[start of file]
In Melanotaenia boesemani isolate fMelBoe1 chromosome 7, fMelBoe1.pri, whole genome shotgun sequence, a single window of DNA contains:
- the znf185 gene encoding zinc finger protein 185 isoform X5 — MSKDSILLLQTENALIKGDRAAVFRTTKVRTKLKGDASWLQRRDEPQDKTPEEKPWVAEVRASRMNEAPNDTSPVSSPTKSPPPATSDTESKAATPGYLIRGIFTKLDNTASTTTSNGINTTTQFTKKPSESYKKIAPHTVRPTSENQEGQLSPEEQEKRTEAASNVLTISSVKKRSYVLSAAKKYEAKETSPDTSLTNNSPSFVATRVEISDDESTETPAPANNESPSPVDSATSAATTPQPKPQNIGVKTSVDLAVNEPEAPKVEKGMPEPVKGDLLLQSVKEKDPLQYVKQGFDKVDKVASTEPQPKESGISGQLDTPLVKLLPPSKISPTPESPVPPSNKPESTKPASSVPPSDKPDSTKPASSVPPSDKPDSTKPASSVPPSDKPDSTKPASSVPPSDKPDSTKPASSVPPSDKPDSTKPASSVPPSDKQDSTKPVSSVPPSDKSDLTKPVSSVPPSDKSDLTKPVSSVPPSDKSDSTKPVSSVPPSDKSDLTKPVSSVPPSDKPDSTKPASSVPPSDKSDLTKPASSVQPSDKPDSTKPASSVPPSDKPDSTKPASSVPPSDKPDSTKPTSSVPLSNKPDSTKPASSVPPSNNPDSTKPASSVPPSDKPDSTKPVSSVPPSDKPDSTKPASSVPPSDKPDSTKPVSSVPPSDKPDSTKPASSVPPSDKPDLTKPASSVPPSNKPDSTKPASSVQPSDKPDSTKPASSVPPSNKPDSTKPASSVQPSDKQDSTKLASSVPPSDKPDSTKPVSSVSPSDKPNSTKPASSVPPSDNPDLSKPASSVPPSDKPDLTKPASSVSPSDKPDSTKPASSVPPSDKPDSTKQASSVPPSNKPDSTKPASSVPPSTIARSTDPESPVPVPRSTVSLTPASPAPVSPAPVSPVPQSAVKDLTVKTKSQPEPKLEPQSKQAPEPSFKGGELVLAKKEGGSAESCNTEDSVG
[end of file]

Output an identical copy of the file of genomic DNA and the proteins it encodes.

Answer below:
In Melanotaenia boesemani isolate fMelBoe1 chromosome 7, fMelBoe1.pri, whole genome shotgun sequence, a single window of DNA contains:
- the znf185 gene encoding zinc finger protein 185 isoform X5 — MSKDSILLLQTENALIKGDRAAVFRTTKVRTKLKGDASWLQRRDEPQDKTPEEKPWVAEVRASRMNEAPNDTSPVSSPTKSPPPATSDTESKAATPGYLIRGIFTKLDNTASTTTSNGINTTTQFTKKPSESYKKIAPHTVRPTSENQEGQLSPEEQEKRTEAASNVLTISSVKKRSYVLSAAKKYEAKETSPDTSLTNNSPSFVATRVEISDDESTETPAPANNESPSPVDSATSAATTPQPKPQNIGVKTSVDLAVNEPEAPKVEKGMPEPVKGDLLLQSVKEKDPLQYVKQGFDKVDKVASTEPQPKESGISGQLDTPLVKLLPPSKISPTPESPVPPSNKPESTKPASSVPPSDKPDSTKPASSVPPSDKPDSTKPASSVPPSDKPDSTKPASSVPPSDKPDSTKPASSVPPSDKPDSTKPASSVPPSDKQDSTKPVSSVPPSDKSDLTKPVSSVPPSDKSDLTKPVSSVPPSDKSDSTKPVSSVPPSDKSDLTKPVSSVPPSDKPDSTKPASSVPPSDKSDLTKPASSVQPSDKPDSTKPASSVPPSDKPDSTKPASSVPPSDKPDSTKPTSSVPLSNKPDSTKPASSVPPSNNPDSTKPASSVPPSDKPDSTKPVSSVPPSDKPDSTKPASSVPPSDKPDSTKPVSSVPPSDKPDSTKPASSVPPSDKPDLTKPASSVPPSNKPDSTKPASSVQPSDKPDSTKPASSVPPSNKPDSTKPASSVQPSDKQDSTKLASSVPPSDKPDSTKPVSSVSPSDKPNSTKPASSVPPSDNPDLSKPASSVPPSDKPDLTKPASSVSPSDKPDSTKPASSVPPSDKPDSTKQASSVPPSNKPDSTKPASSVPPSTIARSTDPESPVPVPRSTVSLTPASPAPVSPAPVSPVPQSAVKDLTVKTKSQPEPKLEPQSKQAPEPSFKGGELVLAKKEGGSAESCNTEDSVG